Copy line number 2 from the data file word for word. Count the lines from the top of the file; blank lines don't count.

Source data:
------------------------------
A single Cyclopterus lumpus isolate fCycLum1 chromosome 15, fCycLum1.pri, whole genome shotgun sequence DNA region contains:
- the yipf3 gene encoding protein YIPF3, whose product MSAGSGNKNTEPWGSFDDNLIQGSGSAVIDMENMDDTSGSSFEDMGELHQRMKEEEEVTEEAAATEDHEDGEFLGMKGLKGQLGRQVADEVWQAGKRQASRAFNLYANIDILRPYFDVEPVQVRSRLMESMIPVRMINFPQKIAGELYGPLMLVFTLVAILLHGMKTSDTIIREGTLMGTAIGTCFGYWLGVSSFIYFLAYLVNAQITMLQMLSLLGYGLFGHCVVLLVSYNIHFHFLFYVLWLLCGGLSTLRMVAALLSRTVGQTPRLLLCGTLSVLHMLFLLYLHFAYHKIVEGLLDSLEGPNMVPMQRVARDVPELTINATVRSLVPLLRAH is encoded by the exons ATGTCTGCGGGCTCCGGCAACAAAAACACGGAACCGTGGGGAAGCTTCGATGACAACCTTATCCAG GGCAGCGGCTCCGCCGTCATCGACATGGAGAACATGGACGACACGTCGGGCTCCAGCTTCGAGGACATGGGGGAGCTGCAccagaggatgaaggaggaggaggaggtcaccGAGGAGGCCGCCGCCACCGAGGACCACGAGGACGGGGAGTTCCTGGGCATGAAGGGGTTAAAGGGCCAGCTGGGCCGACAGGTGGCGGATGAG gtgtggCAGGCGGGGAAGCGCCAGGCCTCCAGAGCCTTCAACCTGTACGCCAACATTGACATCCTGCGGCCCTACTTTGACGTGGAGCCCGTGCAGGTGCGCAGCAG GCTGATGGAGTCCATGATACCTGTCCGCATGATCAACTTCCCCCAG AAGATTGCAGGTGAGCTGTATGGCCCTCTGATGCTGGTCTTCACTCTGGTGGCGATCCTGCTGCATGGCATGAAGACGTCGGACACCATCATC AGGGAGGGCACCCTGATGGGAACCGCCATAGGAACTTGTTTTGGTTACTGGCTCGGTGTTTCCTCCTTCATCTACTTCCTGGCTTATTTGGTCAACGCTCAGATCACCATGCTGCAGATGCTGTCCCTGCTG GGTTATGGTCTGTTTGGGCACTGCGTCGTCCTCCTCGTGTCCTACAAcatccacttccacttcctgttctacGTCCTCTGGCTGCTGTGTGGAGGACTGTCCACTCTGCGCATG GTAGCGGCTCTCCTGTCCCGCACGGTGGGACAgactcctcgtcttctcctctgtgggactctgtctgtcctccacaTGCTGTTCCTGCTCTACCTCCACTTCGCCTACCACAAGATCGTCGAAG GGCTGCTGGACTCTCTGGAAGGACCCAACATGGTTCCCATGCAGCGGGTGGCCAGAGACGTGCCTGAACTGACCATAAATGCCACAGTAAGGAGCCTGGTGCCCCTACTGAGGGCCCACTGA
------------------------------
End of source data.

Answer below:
- the yipf3 gene encoding protein YIPF3, whose product MSAGSGNKNTEPWGSFDDNLIQGSGSAVIDMENMDDTSGSSFEDMGELHQRMKEEEEVTEEAAATEDHEDGEFLGMKGLKGQLGRQVADEVWQAGKRQASRAFNLYANIDILRPYFDVEPVQVRSRLMESMIPVRMINFPQKIAGELYGPLMLVFTLVAILLHGMKTSDTIIREGTLMGTAIGTCFGYWLGVSSFIYFLAYLVNAQITMLQMLSLLGYGLFGHCVVLLVSYNIHFHFLFYVLWLLCGGLSTLRMVAALLSRTVGQTPRLLLCGTLSVLHMLFLLYLHFAYHKIVEGLLDSLEGPNMVPMQRVARDVPELTINATVRSLVPLLRAH is encoded by the exons ATGTCTGCGGGCTCCGGCAACAAAAACACGGAACCGTGGGGAAGCTTCGATGACAACCTTATCCAG GGCAGCGGCTCCGCCGTCATCGACATGGAGAACATGGACGACACGTCGGGCTCCAGCTTCGAGGACATGGGGGAGCTGCAccagaggatgaaggaggaggaggaggtcaccGAGGAGGCCGCCGCCACCGAGGACCACGAGGACGGGGAGTTCCTGGGCATGAAGGGGTTAAAGGGCCAGCTGGGCCGACAGGTGGCGGATGAG gtgtggCAGGCGGGGAAGCGCCAGGCCTCCAGAGCCTTCAACCTGTACGCCAACATTGACATCCTGCGGCCCTACTTTGACGTGGAGCCCGTGCAGGTGCGCAGCAG GCTGATGGAGTCCATGATACCTGTCCGCATGATCAACTTCCCCCAG AAGATTGCAGGTGAGCTGTATGGCCCTCTGATGCTGGTCTTCACTCTGGTGGCGATCCTGCTGCATGGCATGAAGACGTCGGACACCATCATC AGGGAGGGCACCCTGATGGGAACCGCCATAGGAACTTGTTTTGGTTACTGGCTCGGTGTTTCCTCCTTCATCTACTTCCTGGCTTATTTGGTCAACGCTCAGATCACCATGCTGCAGATGCTGTCCCTGCTG GGTTATGGTCTGTTTGGGCACTGCGTCGTCCTCCTCGTGTCCTACAAcatccacttccacttcctgttctacGTCCTCTGGCTGCTGTGTGGAGGACTGTCCACTCTGCGCATG GTAGCGGCTCTCCTGTCCCGCACGGTGGGACAgactcctcgtcttctcctctgtgggactctgtctgtcctccacaTGCTGTTCCTGCTCTACCTCCACTTCGCCTACCACAAGATCGTCGAAG GGCTGCTGGACTCTCTGGAAGGACCCAACATGGTTCCCATGCAGCGGGTGGCCAGAGACGTGCCTGAACTGACCATAAATGCCACAGTAAGGAGCCTGGTGCCCCTACTGAGGGCCCACTGA